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William D'Urso


The Great Wall of China

One of the biggest questions we’ve been asked since we’ve been here is: Why is there such a great communication gap between the United States and China?

When climbing the Great Wall one can understand why there has been such a communication gap. China has a long history of isolationist behavior, and Westerners have not been in Asia for all that long. Greek history and culture have more application in the United States because many Americans are descendants of those countries.

Nevertheless, there is a great sense of history attached to China’s most famous structure.

Traveling to the Great Wall is no easy task. the drive from Beijing was around an hour, and the bus labored up the steep mountain side to reach the ancient structure. The Great Wall is a site to behold, and it snakes across the top of mountainous terrain and has defensive structures on the side to allow for arrows to be fired from safety. The terrain is nearly impassible even without a giant wall sitting there.

The Great wall took several hundred years to build, is thousands of miles long and would take over a year and a half to walk.

Though the path along the wall does make traveling the rugged terrain more convenient,  it is by no means an easy walk. The steps incline so dramatically that great care is required to navigate most of the wall.

As Bill Rodgers once said,  ” The marathon will humble you.”  Obviously he never met the Great Wall.


Doing a little back-alley shopping in Shanghai

When walking the streets of Shanghai it is impossible to avoid the masses of locals looking to sell Westerners knock offs of luxury brand items.

To follow one of the local guides on a tour of the back alleys of Shanghai is to enter into a different world. Between the modern buildings of Shanghai are crevices that seem to belong in a different time and place.

Shangai Alley

Shanghai alley on a rainy day. Photo by Flickr user edans

During one of our visits to a  section of the city’s downtown, we were approached by a man who called himself Jerry Tours. Tours had business cards and identified himself as a personal  guide, and led us to all the back alley shops.

All the Shanghai guides persistently prod and harangue people to follow them and once they hook a potential customer, they take their quarry to a series of hidden shops located in the bowels of Shanghai. Often these shops have lookouts standing by the door, and many of them can only be opened from the inside.

Counterfeiting luxury goods in China is illegal, but it is either not heavily enforced or very difficult to keep down. A walk down the alleys indicates that much of the counterfeit business continues to exist regardless of regulations.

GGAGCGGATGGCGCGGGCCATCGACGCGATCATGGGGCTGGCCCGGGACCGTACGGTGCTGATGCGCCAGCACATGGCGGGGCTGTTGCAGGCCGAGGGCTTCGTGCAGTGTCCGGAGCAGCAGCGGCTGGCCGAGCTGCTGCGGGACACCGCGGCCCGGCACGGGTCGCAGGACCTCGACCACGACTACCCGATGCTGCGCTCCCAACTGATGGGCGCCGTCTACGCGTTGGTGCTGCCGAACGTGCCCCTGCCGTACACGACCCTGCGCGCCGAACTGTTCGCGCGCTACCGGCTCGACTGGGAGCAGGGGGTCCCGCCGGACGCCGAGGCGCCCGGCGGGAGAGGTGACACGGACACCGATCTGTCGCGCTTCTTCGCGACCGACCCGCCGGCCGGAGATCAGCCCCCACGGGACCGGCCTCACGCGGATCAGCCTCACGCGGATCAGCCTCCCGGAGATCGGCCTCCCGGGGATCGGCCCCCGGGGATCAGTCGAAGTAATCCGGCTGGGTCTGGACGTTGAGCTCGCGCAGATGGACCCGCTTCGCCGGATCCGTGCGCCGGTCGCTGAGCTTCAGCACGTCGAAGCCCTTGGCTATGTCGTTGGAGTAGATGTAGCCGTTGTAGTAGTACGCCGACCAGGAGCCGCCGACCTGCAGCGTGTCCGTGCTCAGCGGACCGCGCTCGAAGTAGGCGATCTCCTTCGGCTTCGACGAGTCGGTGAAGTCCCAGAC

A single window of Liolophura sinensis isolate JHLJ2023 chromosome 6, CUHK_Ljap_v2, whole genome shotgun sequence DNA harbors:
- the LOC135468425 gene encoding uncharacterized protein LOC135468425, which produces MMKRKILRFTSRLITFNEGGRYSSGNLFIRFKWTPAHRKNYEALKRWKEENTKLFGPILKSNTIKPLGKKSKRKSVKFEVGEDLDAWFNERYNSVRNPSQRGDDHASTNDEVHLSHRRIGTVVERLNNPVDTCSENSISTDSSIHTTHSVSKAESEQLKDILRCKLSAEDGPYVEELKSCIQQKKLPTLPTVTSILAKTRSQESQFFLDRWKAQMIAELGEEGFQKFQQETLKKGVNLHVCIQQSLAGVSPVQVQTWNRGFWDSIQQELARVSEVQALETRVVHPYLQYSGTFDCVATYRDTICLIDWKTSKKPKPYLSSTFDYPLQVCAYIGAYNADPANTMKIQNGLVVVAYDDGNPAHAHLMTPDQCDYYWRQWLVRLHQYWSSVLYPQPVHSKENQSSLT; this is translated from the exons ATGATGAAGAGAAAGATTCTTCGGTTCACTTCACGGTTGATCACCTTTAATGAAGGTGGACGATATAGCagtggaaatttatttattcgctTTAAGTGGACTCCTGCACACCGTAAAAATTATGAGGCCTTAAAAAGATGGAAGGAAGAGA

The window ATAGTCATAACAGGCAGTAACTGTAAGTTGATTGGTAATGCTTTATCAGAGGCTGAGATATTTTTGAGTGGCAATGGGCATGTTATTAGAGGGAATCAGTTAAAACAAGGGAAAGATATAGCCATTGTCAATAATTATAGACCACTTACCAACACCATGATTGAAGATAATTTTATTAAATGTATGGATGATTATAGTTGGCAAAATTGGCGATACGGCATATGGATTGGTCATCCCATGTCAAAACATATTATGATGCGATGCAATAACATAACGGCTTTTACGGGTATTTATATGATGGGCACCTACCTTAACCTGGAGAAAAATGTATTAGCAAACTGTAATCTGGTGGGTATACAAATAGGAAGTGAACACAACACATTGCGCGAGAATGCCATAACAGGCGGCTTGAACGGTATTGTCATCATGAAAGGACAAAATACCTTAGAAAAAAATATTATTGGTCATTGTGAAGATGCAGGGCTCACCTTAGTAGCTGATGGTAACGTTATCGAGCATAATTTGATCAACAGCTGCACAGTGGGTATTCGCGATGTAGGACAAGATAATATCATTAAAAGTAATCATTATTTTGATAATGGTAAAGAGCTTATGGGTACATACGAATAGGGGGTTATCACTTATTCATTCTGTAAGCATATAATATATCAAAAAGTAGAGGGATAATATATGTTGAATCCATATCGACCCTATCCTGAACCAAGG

All of the merchandise appeared very real, making me wonder: Is it stolen or counterfeited? Determining the authenticity of purses is a skill  I don’t happen to posses,  but the question still remains, and either way, these back alley peddlers are very careful.

During my trip into these shops I was forced to cover the lens of my camera, but I was still able to capture some video from the video camera on my smart phone.

The shops sell every type of brand name luxury item: Prada, Gucci, Louis Vuitton. Purses, shoes, bags, iPods and even underwear were all available.

Negotiating is a major component of back alley shopping, and a persistent buyer can often win items for six times less than the original asking price.

At the end of our excursion Tours handed out his business card and was more than willing to pose for us while we photographed him. The manufacturing of fake items is illegal, and the police even offer rewards for people who identify these outfits.


A visit to Tiananmen Square

Conducting interviews in China's Tiananmen Square

The vast expanse of Tiananmen Square inspires equally in depth and complex feelings. The protests of 1989 have ripped a hole in the fabric of the Chinese isolationist culture and suppression through which the entire world can see.

On our first day in China, we experienced how sensitive the government is about Tiananmen Square. While walking through the square, ASU students conducted an interview which immediately caught the attention of Chinese authorities. For the next 15 minutes or so, Chinese authorities steadily accumulated around the group and forced students to delete video taken of an interview. The man, 75, a resident of a small town in China had never seen an American before and was curious. Authorities took him aside and reprimanded him; he was told that he should not bother foreigners, and scolded for doing the interview.

This incident opened up a lot of questions within our class about freedom of speech and expression in China. While many Americans find such oppression offensive, China remains very united. Why the country is united is hotly debated, but it is true that government censorship is very thorough. A Google search of Tiananmen Square is totally blocked by the government, and the recent uprisings in Libya and Egypt have been purged from media coverage in China.

While government restrictions and oversight have been greatly diminished in business, there is still very little freedom of the press.